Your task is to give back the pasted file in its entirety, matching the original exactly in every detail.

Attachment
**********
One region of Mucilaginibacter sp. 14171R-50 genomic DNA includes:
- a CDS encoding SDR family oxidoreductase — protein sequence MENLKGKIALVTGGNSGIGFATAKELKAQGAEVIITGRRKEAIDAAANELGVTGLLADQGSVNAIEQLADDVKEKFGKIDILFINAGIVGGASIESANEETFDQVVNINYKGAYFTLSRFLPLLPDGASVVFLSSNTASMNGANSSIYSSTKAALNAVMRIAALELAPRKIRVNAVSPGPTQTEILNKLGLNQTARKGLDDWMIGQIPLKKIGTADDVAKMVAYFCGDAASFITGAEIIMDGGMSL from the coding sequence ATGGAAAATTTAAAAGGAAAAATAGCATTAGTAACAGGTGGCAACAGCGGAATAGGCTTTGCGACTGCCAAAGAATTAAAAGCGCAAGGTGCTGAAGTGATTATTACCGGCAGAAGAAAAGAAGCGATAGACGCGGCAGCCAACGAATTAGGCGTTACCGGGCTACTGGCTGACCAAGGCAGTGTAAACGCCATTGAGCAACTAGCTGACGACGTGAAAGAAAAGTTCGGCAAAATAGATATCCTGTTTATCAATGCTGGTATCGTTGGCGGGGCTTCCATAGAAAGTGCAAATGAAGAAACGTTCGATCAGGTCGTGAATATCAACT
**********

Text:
One region of Mucilaginibacter sp. 14171R-50 genomic DNA includes:
- a CDS encoding SDR family oxidoreductase — protein sequence MENLKGKIALVTGGNSGIGFATAKELKAQGAEVIITGRRKEAIDAAANELGVTGLLADQGSVNAIEQLADDVKEKFGKIDILFINAGIVGGASIESANEETFDQVVNINYKGAYFTLSRFLPLLPDGASVVFLSSNTASMNGANSSIYSSTKAALNAVMRIAALELAPRKIRVNAVSPGPTQTEILNKLGLNQTARKGLDDWMIGQIPLKKIGTADDVAKMVAYFCGDAASFITGAEIIMDGGMSL from the coding sequence ATGGAAAATTTAAAAGGAAAAATAGCATTAGTAACAGGTGGCAACAGCGGAATAGGCTTTGCGACTGCCAAAGAATTAAAAGCGCAAGGTGCTGAAGTGATTATTACCGGCAGAAGAAAAGAAGCGATAGACGCGGCAGCCAACGAATTAGGCGTTACCGGGCTACTGGCTGACCAAGGCAGTGTAAACGCCATTGAGCAACTAGCTGACGACGTGAAAGAAAAGTTCGGCAAAATAGATATCCTGTTTATCAATGCTGGTATCGTTGGCGGGGCTTCCATAGAAAGTGCAAATGAAGAAACGTTCGATCAGGTCGTGAATATCAACT